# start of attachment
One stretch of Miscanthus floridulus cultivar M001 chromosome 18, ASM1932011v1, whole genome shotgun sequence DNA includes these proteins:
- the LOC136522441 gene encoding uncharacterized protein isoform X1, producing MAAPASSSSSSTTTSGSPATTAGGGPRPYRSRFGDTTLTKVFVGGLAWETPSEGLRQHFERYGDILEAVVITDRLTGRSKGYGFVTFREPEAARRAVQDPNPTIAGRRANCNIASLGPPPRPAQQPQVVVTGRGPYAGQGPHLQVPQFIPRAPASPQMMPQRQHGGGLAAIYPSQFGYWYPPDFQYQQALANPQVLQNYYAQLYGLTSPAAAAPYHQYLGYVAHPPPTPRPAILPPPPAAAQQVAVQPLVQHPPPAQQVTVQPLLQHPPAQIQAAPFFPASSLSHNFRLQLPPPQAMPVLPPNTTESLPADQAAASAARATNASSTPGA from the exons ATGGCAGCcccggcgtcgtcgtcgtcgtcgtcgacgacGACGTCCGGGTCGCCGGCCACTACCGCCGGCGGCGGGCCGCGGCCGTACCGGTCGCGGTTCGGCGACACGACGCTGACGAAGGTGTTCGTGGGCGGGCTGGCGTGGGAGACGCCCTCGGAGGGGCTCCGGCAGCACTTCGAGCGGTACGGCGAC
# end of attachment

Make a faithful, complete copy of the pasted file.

One stretch of Miscanthus floridulus cultivar M001 chromosome 18, ASM1932011v1, whole genome shotgun sequence DNA includes these proteins:
- the LOC136522441 gene encoding uncharacterized protein isoform X1, producing MAAPASSSSSSTTTSGSPATTAGGGPRPYRSRFGDTTLTKVFVGGLAWETPSEGLRQHFERYGDILEAVVITDRLTGRSKGYGFVTFREPEAARRAVQDPNPTIAGRRANCNIASLGPPPRPAQQPQVVVTGRGPYAGQGPHLQVPQFIPRAPASPQMMPQRQHGGGLAAIYPSQFGYWYPPDFQYQQALANPQVLQNYYAQLYGLTSPAAAAPYHQYLGYVAHPPPTPRPAILPPPPAAAQQVAVQPLVQHPPPAQQVTVQPLLQHPPAQIQAAPFFPASSLSHNFRLQLPPPQAMPVLPPNTTESLPADQAAASAARATNASSTPGA from the exons ATGGCAGCcccggcgtcgtcgtcgtcgtcgtcgacgacGACGTCCGGGTCGCCGGCCACTACCGCCGGCGGCGGGCCGCGGCCGTACCGGTCGCGGTTCGGCGACACGACGCTGACGAAGGTGTTCGTGGGCGGGCTGGCGTGGGAGACGCCCTCGGAGGGGCTCCGGCAGCACTTCGAGCGGTACGGCGAC